Charter for Change: Localisation of Humanitarian Aid
50 National NGOs urge international organisations to change the way they work
Fifty Southern-based national and local organisations such as Adeso (Kenya), EcoWEB (Philippines) Amel (Lebanon), Mercy Malaysia, Seeds (India) and Africa Humanitarian Action (AHA-Ethiopia) have endorsed the Charter for Change, an initiative that intends to practically shift the way the humanitarian system operates to enable southern-based national actors to play an increased and more prominent role in humanitarian response.
International NGOs (INGOs) are encouraged to play an active part in this shift towards a more locally-driven humanitarian system by changing the way that they work. The 8-point Charter for Change (C4C) outlines a number of commitments intended to strengthen the capacity of local actors, who are often the first to respond to disasters, increase transparency within the sector and emphasise the importance of national actors in humanitarian response.
It also calls on INGOs to increase direct humanitarian funding to southern-based organisations, a topic that has been discussed in great detail during the World Humanitarian Summit consultation process. The recent Global Humanitarian Assistance report stated that a mere 0.2% of humanitarian aid is channelled directly to national NGOs and Civil Society organisations. Alongside advocacy to governments which are humanitarian donors, those signed up to the charter have committed that by May 2018, two years after the World Humanitarian Summit which is being held in May 2016, they will pass on at least 20% of their own humanitarian funding directly to southern-based NGOs.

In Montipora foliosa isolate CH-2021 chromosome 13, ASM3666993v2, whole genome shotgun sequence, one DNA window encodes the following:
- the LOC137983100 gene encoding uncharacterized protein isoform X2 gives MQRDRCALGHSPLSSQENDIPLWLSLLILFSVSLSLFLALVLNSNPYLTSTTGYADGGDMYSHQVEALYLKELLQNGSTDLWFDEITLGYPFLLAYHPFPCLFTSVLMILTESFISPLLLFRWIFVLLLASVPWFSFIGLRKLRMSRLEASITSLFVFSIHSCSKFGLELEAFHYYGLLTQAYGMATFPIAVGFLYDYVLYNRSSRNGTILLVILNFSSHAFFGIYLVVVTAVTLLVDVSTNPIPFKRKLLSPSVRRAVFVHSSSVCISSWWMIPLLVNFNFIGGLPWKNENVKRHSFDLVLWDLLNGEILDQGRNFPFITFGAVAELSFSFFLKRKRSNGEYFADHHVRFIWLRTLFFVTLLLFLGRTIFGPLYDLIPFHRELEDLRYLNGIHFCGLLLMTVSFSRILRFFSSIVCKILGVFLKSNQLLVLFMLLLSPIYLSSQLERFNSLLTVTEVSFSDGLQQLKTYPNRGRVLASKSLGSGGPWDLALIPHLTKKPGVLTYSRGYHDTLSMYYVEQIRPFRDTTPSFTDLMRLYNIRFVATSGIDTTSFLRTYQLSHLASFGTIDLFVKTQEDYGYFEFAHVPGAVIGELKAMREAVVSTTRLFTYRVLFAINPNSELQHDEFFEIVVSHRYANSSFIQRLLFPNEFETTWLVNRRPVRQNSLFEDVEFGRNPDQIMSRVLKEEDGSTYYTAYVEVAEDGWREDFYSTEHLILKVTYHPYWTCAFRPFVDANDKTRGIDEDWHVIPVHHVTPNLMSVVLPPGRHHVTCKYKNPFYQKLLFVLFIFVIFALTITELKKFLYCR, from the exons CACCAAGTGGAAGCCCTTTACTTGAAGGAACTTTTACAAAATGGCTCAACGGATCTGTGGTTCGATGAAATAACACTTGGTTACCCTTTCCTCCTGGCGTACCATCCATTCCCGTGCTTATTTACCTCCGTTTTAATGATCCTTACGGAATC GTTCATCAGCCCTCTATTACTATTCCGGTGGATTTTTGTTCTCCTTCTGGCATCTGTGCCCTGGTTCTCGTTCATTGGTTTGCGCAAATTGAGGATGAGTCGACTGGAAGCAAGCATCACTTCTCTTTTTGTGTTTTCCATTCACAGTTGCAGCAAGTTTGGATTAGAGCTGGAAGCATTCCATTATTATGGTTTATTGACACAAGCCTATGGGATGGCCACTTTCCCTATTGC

The Charter has already been signed by seven international organisations: CAFOD, Caritas Denmark, Caritas Norway, Christian Aid, Danish Church Aid, Diakonie Katastrophenhilfe and Help – Hilfe zur Selbsthilfe.
Regina Salvador-Antequisa, Executive Director of the Filipino NGO – EcoWEB hopes that more agencies will sign on; she said ‘We are calling on our international partners to be part of this movement. With or without disasters, local and national NGOs will always operate in the Philippines. We are able to provide greater knowledge of the context and have strong connections with community and government structures. However we often struggle to access necessary financial resources and the current system invests little in building sustainable capacity of local actors.
‘In seeking these changes, organisations that sign the Charter for Change are helping to put into practice the changes needed to achieve a more locally-driven humanitarian sector.’
Anne Street, Head of Humanitarian Policy at CAFOD which is spearheading the Charter, commented “The initiative grew out of the World Humanitarian Summit and the repeated calls during the consultations for the localisation of humanitarian assistance. Although there has been a welcomed focus on the need to localise humanitarian aid, little has been offered in the way of practical solutions that tackle the problem. As participants in the international humanitarian system, INGOs are in a privileged position to begin this change process and it is our hope that through the commitments outlined in the Charter we can move towards a more locally-rooted humanitarian system.’
The deadline for INGOs to sign the Charter is October 1st 2015, ahead of the World Humanitarian Summit Global Consultations, taking place in Geneva later that month.
Notes to Editor
A list or endorsing NNGOs can be found at http://charter4change.org/endorsements/, Any Southern-based National or Local Organisation working in the humanitarian sector can endorse the Charter, the process is open to all reflecting the ever expanding humanitarian ecosystem